Many have commented since 2016 and the populist thrusts of Donald Trump from the right and Bernie Sanders from the left, that the United States is more polarized than at anytime since the Civil War. That polarization led to the election of Abraham Lincoln to the presidency in 1860 and sparked the secession of eleven Southern states and the Civil War.
In this turbulent time we are divided over a number of issues. They seem to fall into three broad categories. The first set of issues revolve around race and what it means to be an American. Here we include how to manage our southern border, immigration and the browning of America in general, and policing and criminal justice in Black and Brown communities. Second, there are the whole range of issues related to individual rights versus social obligation, These include gun control, queer and trans people’s rights, pro-life/pro-choice, and now, the conflict over response to the COVID-19 pandemic. A final grouping, climate change, health care and education demonstrate differences over the both the extent and the kind of government regulation and intervention into private affairs to create opportunity and attend to the general welfare.
This laundry lists of issues that divide us is broader and more complicated than the 1860s, when one issue, slavery caused an irrevocable division. But in the 1860s and today, the issue of race is at the center of our political chasm. Slavery was obviously about race. I’ve said above that race is one category of issues. But race and racial inequity run through my second category issues like gun control and COVID-19 outcomes and responses; and also through third group issues like access to health care and education.
Returning to Lincoln, on different occasions he offered a number of reasons why the political opponents of his day could not separate from their foes. For our purposes two stand out today. In his first inaugural address in March, 1861 Lincoln declared that …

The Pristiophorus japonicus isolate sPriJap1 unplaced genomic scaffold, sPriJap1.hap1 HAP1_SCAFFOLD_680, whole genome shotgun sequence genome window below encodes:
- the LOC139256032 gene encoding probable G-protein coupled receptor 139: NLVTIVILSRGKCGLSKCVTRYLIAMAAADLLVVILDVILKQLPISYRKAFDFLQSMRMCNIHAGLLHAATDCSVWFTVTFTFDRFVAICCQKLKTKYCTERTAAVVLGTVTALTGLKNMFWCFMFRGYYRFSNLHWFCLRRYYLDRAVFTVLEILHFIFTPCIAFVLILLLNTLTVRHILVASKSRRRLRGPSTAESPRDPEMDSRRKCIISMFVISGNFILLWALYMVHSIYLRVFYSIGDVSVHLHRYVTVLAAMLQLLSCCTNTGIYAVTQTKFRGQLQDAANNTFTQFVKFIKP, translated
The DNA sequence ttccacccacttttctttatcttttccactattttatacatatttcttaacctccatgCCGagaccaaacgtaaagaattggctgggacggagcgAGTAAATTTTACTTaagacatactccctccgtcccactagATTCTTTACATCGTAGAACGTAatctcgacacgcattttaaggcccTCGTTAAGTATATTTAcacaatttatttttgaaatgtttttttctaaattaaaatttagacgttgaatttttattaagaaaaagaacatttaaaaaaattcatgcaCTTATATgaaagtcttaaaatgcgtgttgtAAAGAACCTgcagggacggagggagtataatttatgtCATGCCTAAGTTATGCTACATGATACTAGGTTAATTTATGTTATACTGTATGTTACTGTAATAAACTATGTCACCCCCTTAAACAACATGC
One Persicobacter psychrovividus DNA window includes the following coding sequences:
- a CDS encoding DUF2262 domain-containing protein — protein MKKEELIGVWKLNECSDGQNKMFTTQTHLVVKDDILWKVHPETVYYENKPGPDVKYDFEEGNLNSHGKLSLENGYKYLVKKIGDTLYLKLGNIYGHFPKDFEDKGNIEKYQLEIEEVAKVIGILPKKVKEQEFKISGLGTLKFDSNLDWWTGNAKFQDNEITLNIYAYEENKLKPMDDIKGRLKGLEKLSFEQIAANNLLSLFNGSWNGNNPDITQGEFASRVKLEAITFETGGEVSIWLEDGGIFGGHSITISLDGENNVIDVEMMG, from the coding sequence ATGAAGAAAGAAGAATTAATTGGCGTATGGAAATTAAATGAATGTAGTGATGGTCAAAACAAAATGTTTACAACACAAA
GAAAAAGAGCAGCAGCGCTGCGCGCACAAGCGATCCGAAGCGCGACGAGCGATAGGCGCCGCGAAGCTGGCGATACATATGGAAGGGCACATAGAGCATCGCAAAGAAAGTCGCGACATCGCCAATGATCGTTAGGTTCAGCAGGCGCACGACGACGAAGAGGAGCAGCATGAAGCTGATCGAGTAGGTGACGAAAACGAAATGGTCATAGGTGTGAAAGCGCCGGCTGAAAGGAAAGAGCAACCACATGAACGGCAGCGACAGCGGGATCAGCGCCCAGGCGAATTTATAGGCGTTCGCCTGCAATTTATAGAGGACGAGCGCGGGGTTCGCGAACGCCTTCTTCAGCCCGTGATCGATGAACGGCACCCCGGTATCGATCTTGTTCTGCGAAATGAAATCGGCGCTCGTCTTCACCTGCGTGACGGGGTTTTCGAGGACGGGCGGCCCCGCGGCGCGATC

Physically speaking, we cannot separate. We cannot remove our respective sections from each other nor build an impassable wall between them.
Four months later In his July 4th, 1861 address to Congress Lincoln posited that the civil war …
embraces more than the fate of these United States. It presents to the whole family of man the question whether a constitutional republic, or democracy–a government of the people by the same people–can or cannot maintain its territorial integrity against its own domestic foes.
160 years later, as we watch our fascist president waging desperate last-ditch efforts to destroy our republic, Lincoln’s two great dictums are once again of critical moment; and they are intimately connected. Despite our “interminable culture wards” and the way we “sort” ourselves ideologically by zip codes, there is almost no place of any size where Americans are not living in close proximity to, and interacting daily with people of opposite political views. And although most white Americans continue to live racially segregated lives, an increasing number of extended families are multiracial. My own family is a case in point. My nuclear family is bi-racial. And my extended family includes flaming liberals, Trumpites, and black, brown and white people. There have been rough moments, but the brood still hangs together with something approximating familial love. So too late! America is already multiracial and multi-ideological down to the family level! We can’t sort ourselves from one another.
Relating to Lincoln’s second point, we are once again called upon to make democracy, government comprised of the people who are already here, work. The populist base of the Republican Party wants to trash our political institutions, because they don’t want to live in a democracy where the new majority is no longer white, and that majority generally favors a larger government role in determining life-chances in areas such as education, healthcare and environmental protection.
And as Lincoln suggested all those generations ago, the whole world is watching, Trump wannabes and right-wing populists have seized the high ground in country after country. What are they witnessing? Through this electoral season thus far, except for the Republican Party, the institutions appear to be holding up. Trump is a right-wing fascist populist, but our system is not yet a fascist one where a dictator gets to make up his own rules. But let us remain vigilant for the immediate future. Each of us may yet be called upon to play a part in the drama of constructing a multi-racial society with democratic institutions to match
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